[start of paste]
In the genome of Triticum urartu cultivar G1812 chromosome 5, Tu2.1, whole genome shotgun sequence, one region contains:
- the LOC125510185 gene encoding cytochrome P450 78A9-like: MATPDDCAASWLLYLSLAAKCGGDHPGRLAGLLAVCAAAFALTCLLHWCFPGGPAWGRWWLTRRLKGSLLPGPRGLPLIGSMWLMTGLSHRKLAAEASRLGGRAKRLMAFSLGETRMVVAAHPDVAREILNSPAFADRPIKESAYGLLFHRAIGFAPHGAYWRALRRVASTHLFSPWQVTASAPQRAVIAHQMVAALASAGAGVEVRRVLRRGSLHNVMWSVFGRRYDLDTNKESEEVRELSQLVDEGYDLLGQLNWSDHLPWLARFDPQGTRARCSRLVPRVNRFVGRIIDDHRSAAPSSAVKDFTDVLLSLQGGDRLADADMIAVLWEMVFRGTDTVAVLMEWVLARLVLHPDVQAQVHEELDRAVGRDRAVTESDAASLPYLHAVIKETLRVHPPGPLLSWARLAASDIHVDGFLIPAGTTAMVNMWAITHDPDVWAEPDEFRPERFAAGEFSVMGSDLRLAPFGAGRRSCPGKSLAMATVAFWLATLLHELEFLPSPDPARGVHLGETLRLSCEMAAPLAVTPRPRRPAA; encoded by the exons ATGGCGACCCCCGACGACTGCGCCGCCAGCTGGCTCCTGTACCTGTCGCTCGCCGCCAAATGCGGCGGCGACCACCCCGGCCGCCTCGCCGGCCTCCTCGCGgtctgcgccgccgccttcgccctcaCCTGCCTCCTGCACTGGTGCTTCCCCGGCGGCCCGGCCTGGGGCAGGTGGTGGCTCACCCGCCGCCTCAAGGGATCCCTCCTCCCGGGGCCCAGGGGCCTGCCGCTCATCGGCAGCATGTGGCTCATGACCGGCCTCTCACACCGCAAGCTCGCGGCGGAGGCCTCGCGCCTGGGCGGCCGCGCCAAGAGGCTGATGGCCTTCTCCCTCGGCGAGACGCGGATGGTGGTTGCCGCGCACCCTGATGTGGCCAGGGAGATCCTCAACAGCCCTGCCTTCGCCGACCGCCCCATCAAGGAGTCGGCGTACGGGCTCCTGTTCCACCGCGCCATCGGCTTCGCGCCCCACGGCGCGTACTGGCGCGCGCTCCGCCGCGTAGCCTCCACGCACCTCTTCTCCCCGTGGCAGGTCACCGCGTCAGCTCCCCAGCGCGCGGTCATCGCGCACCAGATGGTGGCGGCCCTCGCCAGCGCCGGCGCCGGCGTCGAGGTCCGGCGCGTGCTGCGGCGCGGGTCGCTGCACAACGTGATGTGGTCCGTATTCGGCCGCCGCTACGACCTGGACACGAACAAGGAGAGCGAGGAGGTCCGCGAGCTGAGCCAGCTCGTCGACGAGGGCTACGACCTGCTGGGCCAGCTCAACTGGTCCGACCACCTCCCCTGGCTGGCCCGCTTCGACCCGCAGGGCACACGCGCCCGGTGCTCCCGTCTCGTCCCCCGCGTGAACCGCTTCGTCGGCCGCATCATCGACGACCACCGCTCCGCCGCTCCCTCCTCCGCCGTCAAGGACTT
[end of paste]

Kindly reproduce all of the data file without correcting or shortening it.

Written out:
In the genome of Triticum urartu cultivar G1812 chromosome 5, Tu2.1, whole genome shotgun sequence, one region contains:
- the LOC125510185 gene encoding cytochrome P450 78A9-like: MATPDDCAASWLLYLSLAAKCGGDHPGRLAGLLAVCAAAFALTCLLHWCFPGGPAWGRWWLTRRLKGSLLPGPRGLPLIGSMWLMTGLSHRKLAAEASRLGGRAKRLMAFSLGETRMVVAAHPDVAREILNSPAFADRPIKESAYGLLFHRAIGFAPHGAYWRALRRVASTHLFSPWQVTASAPQRAVIAHQMVAALASAGAGVEVRRVLRRGSLHNVMWSVFGRRYDLDTNKESEEVRELSQLVDEGYDLLGQLNWSDHLPWLARFDPQGTRARCSRLVPRVNRFVGRIIDDHRSAAPSSAVKDFTDVLLSLQGGDRLADADMIAVLWEMVFRGTDTVAVLMEWVLARLVLHPDVQAQVHEELDRAVGRDRAVTESDAASLPYLHAVIKETLRVHPPGPLLSWARLAASDIHVDGFLIPAGTTAMVNMWAITHDPDVWAEPDEFRPERFAAGEFSVMGSDLRLAPFGAGRRSCPGKSLAMATVAFWLATLLHELEFLPSPDPARGVHLGETLRLSCEMAAPLAVTPRPRRPAA; encoded by the exons ATGGCGACCCCCGACGACTGCGCCGCCAGCTGGCTCCTGTACCTGTCGCTCGCCGCCAAATGCGGCGGCGACCACCCCGGCCGCCTCGCCGGCCTCCTCGCGgtctgcgccgccgccttcgccctcaCCTGCCTCCTGCACTGGTGCTTCCCCGGCGGCCCGGCCTGGGGCAGGTGGTGGCTCACCCGCCGCCTCAAGGGATCCCTCCTCCCGGGGCCCAGGGGCCTGCCGCTCATCGGCAGCATGTGGCTCATGACCGGCCTCTCACACCGCAAGCTCGCGGCGGAGGCCTCGCGCCTGGGCGGCCGCGCCAAGAGGCTGATGGCCTTCTCCCTCGGCGAGACGCGGATGGTGGTTGCCGCGCACCCTGATGTGGCCAGGGAGATCCTCAACAGCCCTGCCTTCGCCGACCGCCCCATCAAGGAGTCGGCGTACGGGCTCCTGTTCCACCGCGCCATCGGCTTCGCGCCCCACGGCGCGTACTGGCGCGCGCTCCGCCGCGTAGCCTCCACGCACCTCTTCTCCCCGTGGCAGGTCACCGCGTCAGCTCCCCAGCGCGCGGTCATCGCGCACCAGATGGTGGCGGCCCTCGCCAGCGCCGGCGCCGGCGTCGAGGTCCGGCGCGTGCTGCGGCGCGGGTCGCTGCACAACGTGATGTGGTCCGTATTCGGCCGCCGCTACGACCTGGACACGAACAAGGAGAGCGAGGAGGTCCGCGAGCTGAGCCAGCTCGTCGACGAGGGCTACGACCTGCTGGGCCAGCTCAACTGGTCCGACCACCTCCCCTGGCTGGCCCGCTTCGACCCGCAGGGCACACGCGCCCGGTGCTCCCGTCTCGTCCCCCGCGTGAACCGCTTCGTCGGCCGCATCATCGACGACCACCGCTCCGCCGCTCCCTCCTCCGCCGTCAAGGACTT